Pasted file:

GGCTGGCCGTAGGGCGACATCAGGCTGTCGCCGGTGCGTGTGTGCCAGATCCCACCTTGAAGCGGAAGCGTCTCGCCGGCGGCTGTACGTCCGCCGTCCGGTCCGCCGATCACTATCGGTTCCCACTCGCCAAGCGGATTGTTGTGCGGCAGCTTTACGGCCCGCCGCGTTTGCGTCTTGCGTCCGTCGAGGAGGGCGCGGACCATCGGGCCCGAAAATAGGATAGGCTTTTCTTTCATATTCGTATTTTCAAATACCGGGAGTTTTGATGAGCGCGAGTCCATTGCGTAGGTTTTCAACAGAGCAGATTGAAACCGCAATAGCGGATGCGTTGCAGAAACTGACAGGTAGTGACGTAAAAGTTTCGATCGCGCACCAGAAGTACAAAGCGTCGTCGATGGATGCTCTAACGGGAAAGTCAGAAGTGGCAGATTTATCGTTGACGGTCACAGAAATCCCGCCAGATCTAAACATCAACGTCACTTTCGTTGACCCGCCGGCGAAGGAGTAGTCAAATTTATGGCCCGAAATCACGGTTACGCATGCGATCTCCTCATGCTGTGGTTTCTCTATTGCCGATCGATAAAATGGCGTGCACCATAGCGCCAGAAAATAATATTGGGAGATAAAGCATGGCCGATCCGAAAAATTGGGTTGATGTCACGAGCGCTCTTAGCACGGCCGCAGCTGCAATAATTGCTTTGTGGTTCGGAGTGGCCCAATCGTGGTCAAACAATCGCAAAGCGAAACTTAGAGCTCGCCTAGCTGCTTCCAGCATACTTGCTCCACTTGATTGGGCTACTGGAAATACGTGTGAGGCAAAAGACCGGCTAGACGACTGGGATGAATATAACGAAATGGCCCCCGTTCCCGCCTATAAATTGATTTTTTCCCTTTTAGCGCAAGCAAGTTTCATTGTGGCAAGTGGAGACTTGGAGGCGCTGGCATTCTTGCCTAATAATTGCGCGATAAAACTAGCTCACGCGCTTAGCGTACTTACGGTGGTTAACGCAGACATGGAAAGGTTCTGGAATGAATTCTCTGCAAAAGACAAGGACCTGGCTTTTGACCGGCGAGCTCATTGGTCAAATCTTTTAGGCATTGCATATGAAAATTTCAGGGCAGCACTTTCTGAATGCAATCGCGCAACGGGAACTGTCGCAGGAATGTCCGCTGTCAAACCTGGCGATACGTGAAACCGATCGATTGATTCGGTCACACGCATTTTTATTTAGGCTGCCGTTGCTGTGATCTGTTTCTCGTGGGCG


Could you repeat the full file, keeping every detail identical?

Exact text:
GGCTGGCCGTAGGGCGACATCAGGCTGTCGCCGGTGCGTGTGTGCCAGATCCCACCTTGAAGCGGAAGCGTCTCGCCGGCGGCTGTACGTCCGCCGTCCGGTCCGCCGATCACTATCGGTTCCCACTCGCCAAGCGGATTGTTGTGCGGCAGCTTTACGGCCCGCCGCGTTTGCGTCTTGCGTCCGTCGAGGAGGGCGCGGACCATCGGGCCCGAAAATAGGATAGGCTTTTCTTTCATATTCGTATTTTCAAATACCGGGAGTTTTGATGAGCGCGAGTCCATTGCGTAGGTTTTCAACAGAGCAGATTGAAACCGCAATAGCGGATGCGTTGCAGAAACTGACAGGTAGTGACGTAAAAGTTTCGATCGCGCACCAGAAGTACAAAGCGTCGTCGATGGATGCTCTAACGGGAAAGTCAGAAGTGGCAGATTTATCGTTGACGGTCACAGAAATCCCGCCAGATCTAAACATCAACGTCACTTTCGTTGACCCGCCGGCGAAGGAGTAGTCAAATTTATGGCCCGAAATCACGGTTACGCATGCGATCTCCTCATGCTGTGGTTTCTCTATTGCCGATCGATAAAATGGCGTGCACCATAGCGCCAGAAAATAATATTGGGAGATAAAGCATGGCCGATCCGAAAAATTGGGTTGATGTCACGAGCGCTCTTAGCACGGCCGCAGCTGCAATAATTGCTTTGTGGTTCGGAGTGGCCCAATCGTGGTCAAACAATCGCAAAGCGAAACTTAGAGCTCGCCTAGCTGCTTCCAGCATACTTGCTCCACTTGATTGGGCTACTGGAAATACGTGTGAGGCAAAAGACCGGCTAGACGACTGGGATGAATATAACGAAATGGCCCCCGTTCCCGCCTATAAATTGATTTTTTCCCTTTTAGCGCAAGCAAGTTTCATTGTGGCAAGTGGAGACTTGGAGGCGCTGGCATTCTTGCCTAATAATTGCGCGATAAAACTAGCTCACGCGCTTAGCGTACTTACGGTGGTTAACGCAGACATGGAAAGGTTCTGGAATGAATTCTCTGCAAAAGACAAGGACCTGGCTTTTGACCGGCGAGCTCATTGGTCAAATCTTTTAGGCATTGCATATGAAAATTTCAGGGCAGCACTTTCTGAATGCAATCGCGCAACGGGAACTGTCGCAGGAATGTCCGCTGTCAAACCTGGCGATACGTGAAACCGATCGATTGATTCGGTCACACGCATTTTTATTTAGGCTGCCGTTGCTGTGATCTGTTTCTCGTGGGCG